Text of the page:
Very nice! I always wish I could have written her work.

  9. Hi Tony & Karen

    Tony: Glad to be able to put Stevie Smith in your mind a bit!

    Karen: I know what you mean--she was a great writer indeed.

  10. migrated here my first Saturday on Sepia....enjoyed the posts...Robert Frosts work is a fave....

  11. This is an interesting poem.

    There's the frog content with how he is - he doesn't any other kind of life than frog-life, and that's just fine with him, so why take the risk of changing?

    Change always comes with a risk; that you'll lose the simple happiness you've had and not necessarily be any more happy or content. Or maybe you just fear losing contentment generally - you fear that once you change you'll never want to stop changing; there will always be greener grass somewhere else and you'll forever be seeking it out.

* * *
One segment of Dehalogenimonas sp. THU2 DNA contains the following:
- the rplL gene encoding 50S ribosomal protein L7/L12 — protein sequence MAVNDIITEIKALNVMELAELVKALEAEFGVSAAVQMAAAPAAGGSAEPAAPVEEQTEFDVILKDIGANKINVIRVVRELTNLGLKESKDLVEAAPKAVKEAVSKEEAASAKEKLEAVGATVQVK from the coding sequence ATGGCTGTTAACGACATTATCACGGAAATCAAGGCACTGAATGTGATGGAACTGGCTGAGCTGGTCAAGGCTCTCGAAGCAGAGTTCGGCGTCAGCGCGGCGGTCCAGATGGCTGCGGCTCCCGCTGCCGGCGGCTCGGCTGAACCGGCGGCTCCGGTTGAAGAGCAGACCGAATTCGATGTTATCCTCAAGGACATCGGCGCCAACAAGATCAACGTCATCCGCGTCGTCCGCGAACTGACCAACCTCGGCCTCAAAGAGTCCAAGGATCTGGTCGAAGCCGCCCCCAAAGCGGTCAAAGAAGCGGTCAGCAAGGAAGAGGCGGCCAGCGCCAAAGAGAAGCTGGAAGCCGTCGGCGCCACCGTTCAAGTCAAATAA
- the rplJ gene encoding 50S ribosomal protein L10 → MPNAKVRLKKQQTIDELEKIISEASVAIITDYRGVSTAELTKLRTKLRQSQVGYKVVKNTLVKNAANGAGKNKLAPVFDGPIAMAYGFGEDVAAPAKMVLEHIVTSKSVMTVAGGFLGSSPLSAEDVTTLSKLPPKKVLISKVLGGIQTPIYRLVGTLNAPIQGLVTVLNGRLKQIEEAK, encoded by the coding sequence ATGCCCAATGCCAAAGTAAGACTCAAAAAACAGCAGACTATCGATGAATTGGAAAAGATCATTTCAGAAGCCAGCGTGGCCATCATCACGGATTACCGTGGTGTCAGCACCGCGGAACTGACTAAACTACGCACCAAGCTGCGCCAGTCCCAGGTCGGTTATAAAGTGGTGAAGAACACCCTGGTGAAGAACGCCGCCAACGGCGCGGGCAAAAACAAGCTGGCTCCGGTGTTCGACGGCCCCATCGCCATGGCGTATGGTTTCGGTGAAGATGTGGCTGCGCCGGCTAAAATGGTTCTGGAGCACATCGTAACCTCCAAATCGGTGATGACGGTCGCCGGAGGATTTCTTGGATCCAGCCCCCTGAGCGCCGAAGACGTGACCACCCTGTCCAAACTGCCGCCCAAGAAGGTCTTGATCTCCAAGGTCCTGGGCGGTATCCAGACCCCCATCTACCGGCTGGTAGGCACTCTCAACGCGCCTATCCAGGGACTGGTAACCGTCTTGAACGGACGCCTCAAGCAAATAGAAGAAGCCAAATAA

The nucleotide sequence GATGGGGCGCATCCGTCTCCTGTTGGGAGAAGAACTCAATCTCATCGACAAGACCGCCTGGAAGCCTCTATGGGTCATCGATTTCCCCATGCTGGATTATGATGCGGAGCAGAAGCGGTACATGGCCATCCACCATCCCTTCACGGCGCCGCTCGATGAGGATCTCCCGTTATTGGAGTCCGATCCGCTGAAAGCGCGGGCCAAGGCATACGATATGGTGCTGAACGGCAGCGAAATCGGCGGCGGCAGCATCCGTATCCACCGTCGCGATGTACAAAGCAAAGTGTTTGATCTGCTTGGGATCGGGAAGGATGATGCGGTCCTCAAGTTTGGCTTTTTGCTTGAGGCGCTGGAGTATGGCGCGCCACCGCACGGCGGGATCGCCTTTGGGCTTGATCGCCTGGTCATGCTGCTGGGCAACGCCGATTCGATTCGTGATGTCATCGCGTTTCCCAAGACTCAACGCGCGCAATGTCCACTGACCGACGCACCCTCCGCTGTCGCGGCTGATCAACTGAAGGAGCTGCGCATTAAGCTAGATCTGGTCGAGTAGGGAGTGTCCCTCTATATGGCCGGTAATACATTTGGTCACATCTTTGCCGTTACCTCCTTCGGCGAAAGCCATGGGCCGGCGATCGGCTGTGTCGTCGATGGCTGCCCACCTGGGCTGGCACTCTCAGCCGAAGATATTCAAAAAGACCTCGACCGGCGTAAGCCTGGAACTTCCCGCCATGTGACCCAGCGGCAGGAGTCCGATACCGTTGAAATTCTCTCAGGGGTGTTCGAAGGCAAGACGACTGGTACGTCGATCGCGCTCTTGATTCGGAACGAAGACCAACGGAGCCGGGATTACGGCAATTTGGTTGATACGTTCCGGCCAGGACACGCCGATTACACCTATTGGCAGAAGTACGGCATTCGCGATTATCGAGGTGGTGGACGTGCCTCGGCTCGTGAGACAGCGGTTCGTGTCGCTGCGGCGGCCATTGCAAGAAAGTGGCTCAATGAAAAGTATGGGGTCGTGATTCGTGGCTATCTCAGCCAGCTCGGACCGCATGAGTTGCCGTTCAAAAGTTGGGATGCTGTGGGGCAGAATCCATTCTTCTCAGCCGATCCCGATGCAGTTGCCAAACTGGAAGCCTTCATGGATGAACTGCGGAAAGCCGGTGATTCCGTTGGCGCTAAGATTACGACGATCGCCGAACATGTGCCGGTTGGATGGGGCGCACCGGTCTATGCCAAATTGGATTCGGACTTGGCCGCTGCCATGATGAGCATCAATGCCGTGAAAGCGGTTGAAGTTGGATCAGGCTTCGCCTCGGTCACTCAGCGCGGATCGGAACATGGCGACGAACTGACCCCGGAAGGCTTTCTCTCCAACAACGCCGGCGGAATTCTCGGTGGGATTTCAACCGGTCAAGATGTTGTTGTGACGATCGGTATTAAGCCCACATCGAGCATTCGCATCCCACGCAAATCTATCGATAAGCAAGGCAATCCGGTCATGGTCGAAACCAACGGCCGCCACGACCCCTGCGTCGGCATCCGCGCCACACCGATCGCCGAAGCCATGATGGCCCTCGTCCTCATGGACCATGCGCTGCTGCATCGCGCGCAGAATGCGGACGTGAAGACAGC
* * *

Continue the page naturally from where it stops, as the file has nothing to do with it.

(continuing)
On the other hand in life there's always change of some sort, and often the people who refuse it and resist it, rather than learn how to work with it, risk living in stagnation.

  12. Meh.

    But this one's worse than the swan one! ;)

    A frog?

    It doesn't shock me at all that she feels like a frog, or writes about frogs...

    I hate frogs.


    Sometimes simplicity is the lack of complexity.

    Isn't it??

    [crickets chirping]

    Notice I didn't write 'frogs croaking'. ;)


    In other words, John: it looks like I'm gonna be the only anti-Stevie-Smith fan around here this month.

    I'll be quiet, though, if you'd prefer it. :)

  13. Hi Pat, HKatz & Ginger

    Pat: Thanks for stopping by! I enjoyed your Sepia Saturday post.

    HKatz: An interesting take on the poem; I've always read it as being about deep delusions, but I think you're right in pointing out other possibilities. Thanks for stopping by!

    Ginger: I guess I'm not going to win you over to Stevie Smith, eh? But don't worry--I wouldn't ask you to be quiet! Love your visits & your comments.